The world’s biggest automaker, Toyota, strengthens its commitment to mobility by ensuring that it is available not only to people who buy their vehicles but to everyone, regardless of your physical condition.
Toyota, through Project BLAID, is developing a wearable device that can be worn by the blind and visually impaired to allow them the freedom of mobility that they haven’t been able to experience even with canes and guide dogs.
The device is worn on the shoulder and is equipped with tiny cameras that detect the path and obstacles in the person’ immediate surroundings especially in indoor spaces. Using a speaker and a vibration motor, it can either communicate a set of instructions or alert the person by vibrating.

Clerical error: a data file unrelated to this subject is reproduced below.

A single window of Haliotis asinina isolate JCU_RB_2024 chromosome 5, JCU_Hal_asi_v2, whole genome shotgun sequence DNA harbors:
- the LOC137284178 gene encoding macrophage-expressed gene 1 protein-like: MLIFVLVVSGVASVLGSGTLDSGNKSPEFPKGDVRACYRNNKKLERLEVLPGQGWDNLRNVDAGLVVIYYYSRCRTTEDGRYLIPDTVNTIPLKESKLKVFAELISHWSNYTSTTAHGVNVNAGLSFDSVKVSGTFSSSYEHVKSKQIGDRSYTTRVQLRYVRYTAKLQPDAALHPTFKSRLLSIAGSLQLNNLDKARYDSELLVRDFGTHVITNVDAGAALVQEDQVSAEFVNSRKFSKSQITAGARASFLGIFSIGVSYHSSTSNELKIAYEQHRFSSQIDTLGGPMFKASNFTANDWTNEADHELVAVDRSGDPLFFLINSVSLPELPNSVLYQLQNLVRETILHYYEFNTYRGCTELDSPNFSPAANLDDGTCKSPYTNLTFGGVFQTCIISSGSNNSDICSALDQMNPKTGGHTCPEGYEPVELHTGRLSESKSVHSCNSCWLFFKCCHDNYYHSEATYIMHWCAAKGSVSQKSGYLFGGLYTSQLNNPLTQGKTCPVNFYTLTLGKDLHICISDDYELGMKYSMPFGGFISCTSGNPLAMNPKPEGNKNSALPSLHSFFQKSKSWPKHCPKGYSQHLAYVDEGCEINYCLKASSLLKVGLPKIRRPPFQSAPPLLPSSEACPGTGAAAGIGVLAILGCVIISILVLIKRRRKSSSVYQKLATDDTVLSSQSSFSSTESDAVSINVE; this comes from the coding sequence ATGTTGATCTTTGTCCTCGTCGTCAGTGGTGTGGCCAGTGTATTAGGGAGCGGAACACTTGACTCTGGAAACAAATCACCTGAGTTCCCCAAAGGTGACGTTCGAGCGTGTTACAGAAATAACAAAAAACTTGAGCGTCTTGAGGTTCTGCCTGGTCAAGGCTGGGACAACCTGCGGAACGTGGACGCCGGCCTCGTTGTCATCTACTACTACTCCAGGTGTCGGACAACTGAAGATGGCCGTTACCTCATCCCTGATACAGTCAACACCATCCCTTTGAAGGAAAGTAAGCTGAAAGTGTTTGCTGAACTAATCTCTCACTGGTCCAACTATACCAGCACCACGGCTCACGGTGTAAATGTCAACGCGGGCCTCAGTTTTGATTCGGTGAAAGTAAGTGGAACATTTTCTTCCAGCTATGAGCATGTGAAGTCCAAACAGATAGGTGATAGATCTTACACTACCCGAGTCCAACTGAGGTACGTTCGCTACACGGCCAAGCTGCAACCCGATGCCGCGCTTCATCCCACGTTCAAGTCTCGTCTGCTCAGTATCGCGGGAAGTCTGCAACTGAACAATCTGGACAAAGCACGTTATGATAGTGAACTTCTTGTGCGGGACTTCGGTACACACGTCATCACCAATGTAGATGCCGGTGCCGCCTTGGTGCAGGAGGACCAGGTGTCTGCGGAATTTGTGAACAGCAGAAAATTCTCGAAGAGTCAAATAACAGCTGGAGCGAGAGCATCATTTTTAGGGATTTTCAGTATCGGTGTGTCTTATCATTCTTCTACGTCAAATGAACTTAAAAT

Users may also interact with the device through voice recognition or by pressing buttons.
In the future, the device will include mapping, object identification and facial recognition.
“Toyota is more than just the great cars and trucks we build; we believe we have a role to play in addressing mobility challenges, including helping people with limited mobility do more. We believe this project has the potential to enrich the lives of people who are blind and visually impaired,” said Doug Moore, Manager, Partner Robotics, Toyota.
Toyota is currently asking employees to submit videos of common indoor landmarks in order to enhance the operating system of the device and ‘teach’ it to recognize various indoor settings.
To see more, visit Toyota’s page on Project BLAID.